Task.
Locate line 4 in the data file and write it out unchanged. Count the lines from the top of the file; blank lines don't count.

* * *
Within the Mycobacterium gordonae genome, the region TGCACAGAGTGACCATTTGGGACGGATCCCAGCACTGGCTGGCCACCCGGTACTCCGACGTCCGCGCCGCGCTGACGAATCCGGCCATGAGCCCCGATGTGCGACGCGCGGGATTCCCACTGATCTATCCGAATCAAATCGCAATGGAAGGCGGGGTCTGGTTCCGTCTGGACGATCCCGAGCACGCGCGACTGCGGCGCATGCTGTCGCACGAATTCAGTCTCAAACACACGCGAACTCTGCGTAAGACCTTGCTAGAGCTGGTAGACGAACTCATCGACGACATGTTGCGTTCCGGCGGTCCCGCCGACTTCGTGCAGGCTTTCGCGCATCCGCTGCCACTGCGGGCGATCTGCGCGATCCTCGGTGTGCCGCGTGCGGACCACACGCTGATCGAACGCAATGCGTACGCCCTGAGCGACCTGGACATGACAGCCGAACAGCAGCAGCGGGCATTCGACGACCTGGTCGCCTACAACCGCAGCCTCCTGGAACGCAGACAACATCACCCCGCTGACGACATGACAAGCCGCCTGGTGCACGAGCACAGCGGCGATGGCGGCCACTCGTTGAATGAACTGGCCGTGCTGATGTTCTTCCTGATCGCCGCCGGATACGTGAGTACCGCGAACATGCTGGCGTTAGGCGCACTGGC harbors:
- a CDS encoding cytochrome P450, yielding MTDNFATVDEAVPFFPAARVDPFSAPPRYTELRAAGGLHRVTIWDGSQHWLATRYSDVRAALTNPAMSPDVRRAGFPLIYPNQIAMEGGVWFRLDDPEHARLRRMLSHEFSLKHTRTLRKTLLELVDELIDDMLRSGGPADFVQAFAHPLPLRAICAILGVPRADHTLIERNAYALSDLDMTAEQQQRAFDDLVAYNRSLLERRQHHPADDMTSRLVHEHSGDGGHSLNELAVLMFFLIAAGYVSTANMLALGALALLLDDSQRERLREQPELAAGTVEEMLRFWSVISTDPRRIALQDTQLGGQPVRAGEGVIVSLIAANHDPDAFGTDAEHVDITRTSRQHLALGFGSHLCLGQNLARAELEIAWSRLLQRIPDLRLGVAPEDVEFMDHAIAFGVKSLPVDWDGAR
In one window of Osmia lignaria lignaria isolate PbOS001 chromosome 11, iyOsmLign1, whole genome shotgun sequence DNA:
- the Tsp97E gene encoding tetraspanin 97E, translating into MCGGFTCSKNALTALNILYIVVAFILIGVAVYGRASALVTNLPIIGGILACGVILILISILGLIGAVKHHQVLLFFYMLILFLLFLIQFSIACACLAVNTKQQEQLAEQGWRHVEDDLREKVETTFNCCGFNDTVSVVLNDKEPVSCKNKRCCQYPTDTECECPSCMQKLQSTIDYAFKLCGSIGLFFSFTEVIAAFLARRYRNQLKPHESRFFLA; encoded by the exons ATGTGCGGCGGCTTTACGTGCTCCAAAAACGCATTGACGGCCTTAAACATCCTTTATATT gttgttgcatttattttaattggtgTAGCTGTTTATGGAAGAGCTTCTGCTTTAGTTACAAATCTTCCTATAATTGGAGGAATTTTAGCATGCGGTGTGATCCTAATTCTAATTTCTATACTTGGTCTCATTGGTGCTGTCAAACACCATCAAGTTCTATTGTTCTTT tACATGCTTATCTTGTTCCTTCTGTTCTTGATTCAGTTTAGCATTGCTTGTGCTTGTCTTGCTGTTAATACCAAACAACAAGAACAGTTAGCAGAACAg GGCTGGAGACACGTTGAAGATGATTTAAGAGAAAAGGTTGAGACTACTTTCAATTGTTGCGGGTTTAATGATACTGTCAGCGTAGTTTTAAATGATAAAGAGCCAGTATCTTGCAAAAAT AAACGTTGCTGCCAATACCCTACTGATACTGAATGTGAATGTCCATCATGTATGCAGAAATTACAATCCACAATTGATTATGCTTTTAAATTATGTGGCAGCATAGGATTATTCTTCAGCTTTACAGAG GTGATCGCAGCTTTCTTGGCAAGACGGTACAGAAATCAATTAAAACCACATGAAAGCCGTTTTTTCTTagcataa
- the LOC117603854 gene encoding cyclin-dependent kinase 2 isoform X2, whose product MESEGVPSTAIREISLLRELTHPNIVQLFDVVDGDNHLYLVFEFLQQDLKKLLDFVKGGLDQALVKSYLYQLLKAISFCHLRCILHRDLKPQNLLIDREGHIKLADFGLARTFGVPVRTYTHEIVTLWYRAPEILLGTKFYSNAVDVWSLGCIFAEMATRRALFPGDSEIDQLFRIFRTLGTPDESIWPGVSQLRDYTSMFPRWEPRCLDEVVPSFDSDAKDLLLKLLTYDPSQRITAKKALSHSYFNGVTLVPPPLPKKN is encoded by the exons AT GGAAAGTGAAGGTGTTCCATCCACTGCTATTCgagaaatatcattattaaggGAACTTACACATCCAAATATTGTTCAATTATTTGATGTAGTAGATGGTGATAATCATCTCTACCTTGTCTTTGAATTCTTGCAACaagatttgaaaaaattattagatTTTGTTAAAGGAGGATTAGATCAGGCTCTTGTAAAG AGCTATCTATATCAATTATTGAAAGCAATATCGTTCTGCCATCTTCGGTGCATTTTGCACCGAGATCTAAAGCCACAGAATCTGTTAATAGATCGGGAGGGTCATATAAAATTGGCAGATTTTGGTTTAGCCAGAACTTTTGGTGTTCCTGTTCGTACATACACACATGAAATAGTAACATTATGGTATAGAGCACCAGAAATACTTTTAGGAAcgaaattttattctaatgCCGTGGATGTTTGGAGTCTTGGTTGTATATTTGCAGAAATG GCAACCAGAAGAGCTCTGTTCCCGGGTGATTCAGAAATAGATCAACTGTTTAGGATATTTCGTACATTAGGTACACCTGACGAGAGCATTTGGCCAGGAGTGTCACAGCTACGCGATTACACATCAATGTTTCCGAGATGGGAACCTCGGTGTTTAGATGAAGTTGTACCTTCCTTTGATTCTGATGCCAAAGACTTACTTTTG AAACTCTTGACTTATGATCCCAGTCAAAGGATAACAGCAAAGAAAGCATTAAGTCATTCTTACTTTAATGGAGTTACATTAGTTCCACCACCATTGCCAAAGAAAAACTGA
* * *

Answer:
- the Tsp97E gene encoding tetraspanin 97E, translating into MCGGFTCSKNALTALNILYIVVAFILIGVAVYGRASALVTNLPIIGGILACGVILILISILGLIGAVKHHQVLLFFYMLILFLLFLIQFSIACACLAVNTKQQEQLAEQGWRHVEDDLREKVETTFNCCGFNDTVSVVLNDKEPVSCKNKRCCQYPTDTECECPSCMQKLQSTIDYAFKLCGSIGLFFSFTEVIAAFLARRYRNQLKPHESRFFLA; encoded by the exons ATGTGCGGCGGCTTTACGTGCTCCAAAAACGCATTGACGGCCTTAAACATCCTTTATATT gttgttgcatttattttaattggtgTAGCTGTTTATGGAAGAGCTTCTGCTTTAGTTACAAATCTTCCTATAATTGGAGGAATTTTAGCATGCGGTGTGATCCTAATTCTAATTTCTATACTTGGTCTCATTGGTGCTGTCAAACACCATCAAGTTCTATTGTTCTTT tACATGCTTATCTTGTTCCTTCTGTTCTTGATTCAGTTTAGCATTGCTTGTGCTTGTCTTGCTGTTAATACCAAACAACAAGAACAGTTAGCAGAACAg GGCTGGAGACACGTTGAAGATGATTTAAGAGAAAAGGTTGAGACTACTTTCAATTGTTGCGGGTTTAATGATACTGTCAGCGTAGTTTTAAATGATAAAGAGCCAGTATCTTGCAAAAAT AAACGTTGCTGCCAATACCCTACTGATACTGAATGTGAATGTCCATCATGTATGCAGAAATTACAATCCACAATTGATTATGCTTTTAAATTATGTGGCAGCATAGGATTATTCTTCAGCTTTACAGAG GTGATCGCAGCTTTCTTGGCAAGACGGTACAGAAATCAATTAAAACCACATGAAAGCCGTTTTTTCTTagcataa